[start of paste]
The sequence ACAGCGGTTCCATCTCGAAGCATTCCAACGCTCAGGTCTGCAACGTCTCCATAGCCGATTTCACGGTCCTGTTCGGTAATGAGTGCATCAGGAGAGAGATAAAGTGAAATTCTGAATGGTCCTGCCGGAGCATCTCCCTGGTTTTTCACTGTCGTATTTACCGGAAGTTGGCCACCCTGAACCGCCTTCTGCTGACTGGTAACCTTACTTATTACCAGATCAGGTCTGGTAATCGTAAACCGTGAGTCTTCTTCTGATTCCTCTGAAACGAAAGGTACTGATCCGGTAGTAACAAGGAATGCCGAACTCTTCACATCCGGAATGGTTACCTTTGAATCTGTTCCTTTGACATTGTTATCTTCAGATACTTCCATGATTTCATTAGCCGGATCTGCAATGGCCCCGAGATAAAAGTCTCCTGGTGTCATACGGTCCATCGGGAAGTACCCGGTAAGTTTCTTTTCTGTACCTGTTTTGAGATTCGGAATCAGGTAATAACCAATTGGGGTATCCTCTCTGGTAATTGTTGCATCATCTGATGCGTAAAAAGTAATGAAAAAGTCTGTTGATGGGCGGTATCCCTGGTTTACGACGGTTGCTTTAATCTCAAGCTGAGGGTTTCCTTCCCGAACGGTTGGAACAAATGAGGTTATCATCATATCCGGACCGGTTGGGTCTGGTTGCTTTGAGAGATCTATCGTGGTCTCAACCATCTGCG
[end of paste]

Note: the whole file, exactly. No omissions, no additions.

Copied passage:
The sequence ACAGCGGTTCCATCTCGAAGCATTCCAACGCTCAGGTCTGCAACGTCTCCATAGCCGATTTCACGGTCCTGTTCGGTAATGAGTGCATCAGGAGAGAGATAAAGTGAAATTCTGAATGGTCCTGCCGGAGCATCTCCCTGGTTTTTCACTGTCGTATTTACCGGAAGTTGGCCACCCTGAACCGCCTTCTGCTGACTGGTAACCTTACTTATTACCAGATCAGGTCTGGTAATCGTAAACCGTGAGTCTTCTTCTGATTCCTCTGAAACGAAAGGTACTGATCCGGTAGTAACAAGGAATGCCGAACTCTTCACATCCGGAATGGTTACCTTTGAATCTGTTCCTTTGACATTGTTATCTTCAGATACTTCCATGATTTCATTAGCCGGATCTGCAATGGCCCCGAGATAAAAGTCTCCTGGTGTCATACGGTCCATCGGGAAGTACCCGGTAAGTTTCTTTTCTGTACCTGTTTTGAGATTCGGAATCAGGTAATAACCAATTGGGGTATCCTCTCTGGTAATTGTTGCATCATCTGATGCGTAAAAAGTAATGAAAAAGTCTGTTGATGGGCGGTATCCCTGGTTTACGACGGTTGCTTTAATCTCAAGCTGAGGGTTTCCTTCCCGAACGGTTGGAACAAATGAGGTTATCATCATATCCGGACCGGTTGGGTCTGGTTGCTTTGAGAGATCTATCGTGGTCTCAACCATCTGCG